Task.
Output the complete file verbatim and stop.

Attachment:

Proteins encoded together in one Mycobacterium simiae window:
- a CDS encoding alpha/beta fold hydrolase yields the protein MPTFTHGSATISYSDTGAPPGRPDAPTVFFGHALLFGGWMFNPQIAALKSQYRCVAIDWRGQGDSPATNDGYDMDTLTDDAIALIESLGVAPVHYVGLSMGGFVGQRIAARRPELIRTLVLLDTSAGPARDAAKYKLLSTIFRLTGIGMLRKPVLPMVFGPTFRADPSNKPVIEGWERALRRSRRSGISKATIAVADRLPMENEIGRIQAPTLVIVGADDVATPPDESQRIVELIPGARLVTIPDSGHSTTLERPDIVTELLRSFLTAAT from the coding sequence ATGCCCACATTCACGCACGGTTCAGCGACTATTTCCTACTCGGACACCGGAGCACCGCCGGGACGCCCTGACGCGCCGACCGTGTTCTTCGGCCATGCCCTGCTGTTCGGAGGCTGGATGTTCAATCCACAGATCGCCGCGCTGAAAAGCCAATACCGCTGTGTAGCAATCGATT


Proteins encoded together in one Mycobacterium simiae window:
- a CDS encoding alpha/beta fold hydrolase yields the protein MPTFTHGSATISYSDTGAPPGRPDAPTVFFGHALLFGGWMFNPQIAALKSQYRCVAIDWRGQGDSPATNDGYDMDTLTDDAIALIESLGVAPVHYVGLSMGGFVGQRIAARRPELIRTLVLLDTSAGPARDAAKYKLLSTIFRLTGIGMLRKPVLPMVFGPTFRADPSNKPVIEGWERALRRSRRSGISKATIAVADRLPMENEIGRIQAPTLVIVGADDVATPPDESQRIVELIPGARLVTIPDSGHSTTLERPDIVTELLRSFLTAAT from the coding sequence ATGCCCACATTCACGCACGGTTCAGCGACTATTTCCTACTCGGACACCGGAGCACCGCCGGGACGCCCTGACGCGCCGACCGTGTTCTTCGGCCATGCCCTGCTGTTCGGAGGCTGGATGTTCAATCCACAGATCGCCGCGCTGAAAAGCCAATACCGCTGTGTAGCAATCGATT